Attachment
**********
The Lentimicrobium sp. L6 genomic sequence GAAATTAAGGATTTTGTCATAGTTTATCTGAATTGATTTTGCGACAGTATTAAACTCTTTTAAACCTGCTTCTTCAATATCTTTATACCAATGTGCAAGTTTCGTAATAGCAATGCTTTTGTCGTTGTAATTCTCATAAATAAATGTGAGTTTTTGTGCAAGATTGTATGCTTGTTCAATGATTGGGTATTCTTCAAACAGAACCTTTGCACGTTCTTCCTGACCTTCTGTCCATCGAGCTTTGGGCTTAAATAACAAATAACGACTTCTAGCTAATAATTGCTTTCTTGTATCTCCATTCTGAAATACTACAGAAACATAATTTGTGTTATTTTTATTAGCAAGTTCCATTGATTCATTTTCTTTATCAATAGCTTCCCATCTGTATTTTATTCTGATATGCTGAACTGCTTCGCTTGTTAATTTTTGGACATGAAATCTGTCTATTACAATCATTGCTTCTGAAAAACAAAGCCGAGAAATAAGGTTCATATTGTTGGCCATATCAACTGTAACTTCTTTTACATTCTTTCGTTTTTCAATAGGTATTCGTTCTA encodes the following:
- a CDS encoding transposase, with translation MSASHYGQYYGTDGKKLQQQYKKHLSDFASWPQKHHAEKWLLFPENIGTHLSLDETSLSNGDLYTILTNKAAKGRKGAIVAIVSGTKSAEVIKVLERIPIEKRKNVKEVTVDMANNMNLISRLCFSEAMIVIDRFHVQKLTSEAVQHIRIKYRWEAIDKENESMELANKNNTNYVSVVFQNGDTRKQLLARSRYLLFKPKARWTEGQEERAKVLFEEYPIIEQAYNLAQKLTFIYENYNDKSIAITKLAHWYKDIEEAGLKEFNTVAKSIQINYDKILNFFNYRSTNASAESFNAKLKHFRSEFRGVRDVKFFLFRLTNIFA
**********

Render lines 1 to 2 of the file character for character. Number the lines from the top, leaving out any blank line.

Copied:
The Lentimicrobium sp. L6 genomic sequence GAAATTAAGGATTTTGTCATAGTTTATCTGAATTGATTTTGCGACAGTATTAAACTCTTTTAAACCTGCTTCTTCAATATCTTTATACCAATGTGCAAGTTTCGTAATAGCAATGCTTTTGTCGTTGTAATTCTCATAAATAAATGTGAGTTTTTGTGCAAGATTGTATGCTTGTTCAATGATTGGGTATTCTTCAAACAGAACCTTTGCACGTTCTTCCTGACCTTCTGTCCATCGAGCTTTGGGCTTAAATAACAAATAACGACTTCTAGCTAATAATTGCTTTCTTGTATCTCCATTCTGAAATACTACAGAAACATAATTTGTGTTATTTTTATTAGCAAGTTCCATTGATTCATTTTCTTTATCAATAGCTTCCCATCTGTATTTTATTCTGATATGCTGAACTGCTTCGCTTGTTAATTTTTGGACATGAAATCTGTCTATTACAATCATTGCTTCTGAAAAACAAAGCCGAGAAATAAGGTTCATATTGTTGGCCATATCAACTGTAACTTCTTTTACATTCTTTCGTTTTTCAATAGGTATTCGTTCTA encodes the following:
- a CDS encoding transposase, with translation MSASHYGQYYGTDGKKLQQQYKKHLSDFASWPQKHHAEKWLLFPENIGTHLSLDETSLSNGDLYTILTNKAAKGRKGAIVAIVSGTKSAEVIKVLERIPIEKRKNVKEVTVDMANNMNLISRLCFSEAMIVIDRFHVQKLTSEAVQHIRIKYRWEAIDKENESMELANKNNTNYVSVVFQNGDTRKQLLARSRYLLFKPKARWTEGQEERAKVLFEEYPIIEQAYNLAQKLTFIYENYNDKSIAITKLAHWYKDIEEAGLKEFNTVAKSIQINYDKILNFFNYRSTNASAESFNAKLKHFRSEFRGVRDVKFFLFRLTNIFA